San Francisco Government and Economy

The 2008 estimated population of San Francisco was 808,976. With more than 6,000 people per square kilometer, the Californian city is the second most densely populated among the largest US cities (with more than 200,000 residents). San Francisco is the traditional focal point of the San Francisco Bay Area and is part of the San Francisco-Oakland-Fremont Metropolitan Statistical Area and the still larger San Jose-San Francisco-Oakland Combined Statistical Area, whose population exceeds seven million residents, making it the fifth most populous in the United States according to the 2000 census.

Like most large American cities, San Francisco is a minority majority city, with non-Hispanic whites making up less than half of the population. The American Community Survey of 2006 – 2008 estimated that 45% of the population was non-Hispanic whites. Asians of any nationality represented 31.3%, being Chinese by birth or inheritance the largest single ethnic group in the city, making up a fifth of the population. Hispanics of any race made up 14% of the population. For their part, African-American residents of San Francisco have seen their population in the city shrink in recent decades, from 13.4% in 1970 to just 7.3% of the population in this area. census. This percentage of African Americans in San Francisco is similar to that of the State of California; on the contrary, the percentage of Hispanic residents is less than half the Californian percentage.

San Francisco natives make up a relatively small percentage of the city’s population: only 37.7% of its residents were born in California, while 25.2% were born in another state in the country. More than a third of the city’s residents (35.6%) were born outside the United States.

San Francisco’s median household income in 2007 was $ 65,519 – the third-best city in the country – with the median household income at $ 81,136. Following the national trend, the emigration of middle-class families is contributing to the widening income disparity and has left the city with a smaller proportion of children, 14.5 percent, than any other large American city.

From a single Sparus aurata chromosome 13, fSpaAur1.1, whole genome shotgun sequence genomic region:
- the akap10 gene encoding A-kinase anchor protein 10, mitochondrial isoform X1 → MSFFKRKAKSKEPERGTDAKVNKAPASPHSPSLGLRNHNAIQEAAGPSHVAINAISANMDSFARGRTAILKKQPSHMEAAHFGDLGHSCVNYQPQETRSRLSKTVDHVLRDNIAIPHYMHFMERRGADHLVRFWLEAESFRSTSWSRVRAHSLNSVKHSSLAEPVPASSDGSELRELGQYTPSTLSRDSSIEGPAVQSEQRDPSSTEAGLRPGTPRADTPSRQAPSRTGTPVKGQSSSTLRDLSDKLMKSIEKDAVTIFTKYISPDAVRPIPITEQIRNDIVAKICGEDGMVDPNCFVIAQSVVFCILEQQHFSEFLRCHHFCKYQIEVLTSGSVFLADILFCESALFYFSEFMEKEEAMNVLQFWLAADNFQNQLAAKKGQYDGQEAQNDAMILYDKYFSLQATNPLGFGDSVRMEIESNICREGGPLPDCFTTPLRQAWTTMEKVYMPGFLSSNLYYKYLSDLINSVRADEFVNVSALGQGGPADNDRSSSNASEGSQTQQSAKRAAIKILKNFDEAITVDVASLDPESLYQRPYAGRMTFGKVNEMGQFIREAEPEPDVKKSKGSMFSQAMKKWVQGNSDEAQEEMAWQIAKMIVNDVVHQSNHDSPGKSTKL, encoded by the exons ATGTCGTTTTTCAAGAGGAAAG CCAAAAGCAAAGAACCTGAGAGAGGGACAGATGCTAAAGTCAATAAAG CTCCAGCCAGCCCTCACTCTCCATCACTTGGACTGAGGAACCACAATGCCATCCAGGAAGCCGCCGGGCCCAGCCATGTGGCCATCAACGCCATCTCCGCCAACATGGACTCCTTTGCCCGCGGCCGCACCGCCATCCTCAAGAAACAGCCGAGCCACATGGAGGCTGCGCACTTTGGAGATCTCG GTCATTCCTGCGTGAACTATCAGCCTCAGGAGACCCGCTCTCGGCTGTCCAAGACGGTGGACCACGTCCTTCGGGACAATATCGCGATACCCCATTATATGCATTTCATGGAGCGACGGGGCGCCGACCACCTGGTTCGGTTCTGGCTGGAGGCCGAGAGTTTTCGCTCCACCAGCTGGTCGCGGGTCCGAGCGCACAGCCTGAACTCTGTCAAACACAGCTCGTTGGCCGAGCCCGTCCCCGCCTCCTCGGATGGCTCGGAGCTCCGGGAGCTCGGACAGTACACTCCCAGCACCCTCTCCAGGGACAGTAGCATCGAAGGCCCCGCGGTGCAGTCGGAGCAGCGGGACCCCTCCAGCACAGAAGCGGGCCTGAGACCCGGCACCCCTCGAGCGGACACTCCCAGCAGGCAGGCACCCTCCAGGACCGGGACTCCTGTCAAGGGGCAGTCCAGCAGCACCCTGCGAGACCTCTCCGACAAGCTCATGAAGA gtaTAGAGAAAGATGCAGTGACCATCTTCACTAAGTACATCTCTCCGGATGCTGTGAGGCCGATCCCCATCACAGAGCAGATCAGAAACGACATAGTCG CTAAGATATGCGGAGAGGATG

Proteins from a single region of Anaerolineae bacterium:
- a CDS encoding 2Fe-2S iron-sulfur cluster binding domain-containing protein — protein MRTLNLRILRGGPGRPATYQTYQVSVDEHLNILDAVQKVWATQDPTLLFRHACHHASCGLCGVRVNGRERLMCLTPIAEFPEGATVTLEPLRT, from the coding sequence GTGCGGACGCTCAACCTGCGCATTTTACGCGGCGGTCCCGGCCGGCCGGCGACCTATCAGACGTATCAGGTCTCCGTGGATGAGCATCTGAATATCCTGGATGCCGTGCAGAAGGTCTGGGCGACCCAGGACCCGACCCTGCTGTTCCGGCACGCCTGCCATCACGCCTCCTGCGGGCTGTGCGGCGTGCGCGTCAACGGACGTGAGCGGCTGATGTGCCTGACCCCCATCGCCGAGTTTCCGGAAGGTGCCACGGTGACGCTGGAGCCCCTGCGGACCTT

The city’s poverty rate, 11.8%, and the percentage of families living in poverty, 7.4%, are both lower than the national average. The unemployment rate remains, until August 2009, at 10.1%. Homelessness has been a chronic and contentious San Francisco problem since the early 1980s. The Californian city is believed to have the highest number of homeless people per capita of any major American city.

The rates of violence and crime against property in San Francisco in 2006 reported 875 and 4,958 cases per 100,000 residents respectively.

Government

According to a2zdirectory, San Francisco – officially known as the City and County of San Francisco – is an established city-county, a status it has held since 1856. It is the only one with such status in California. The mayor is also the county executive, and the county Board of Supervisors acts as the city council. Under city statutes, the San Francisco government is made up of two branches with the same level of power. The executive branch is headed by the mayor of the city and includes other elected and appointed officials, as well as the civil service. The 11-member Board of Supervisors represents the legislative branch, and is headed by a president and is responsible for passing laws and budgets, although San Francisco also uses popular initiative to pass any legislation.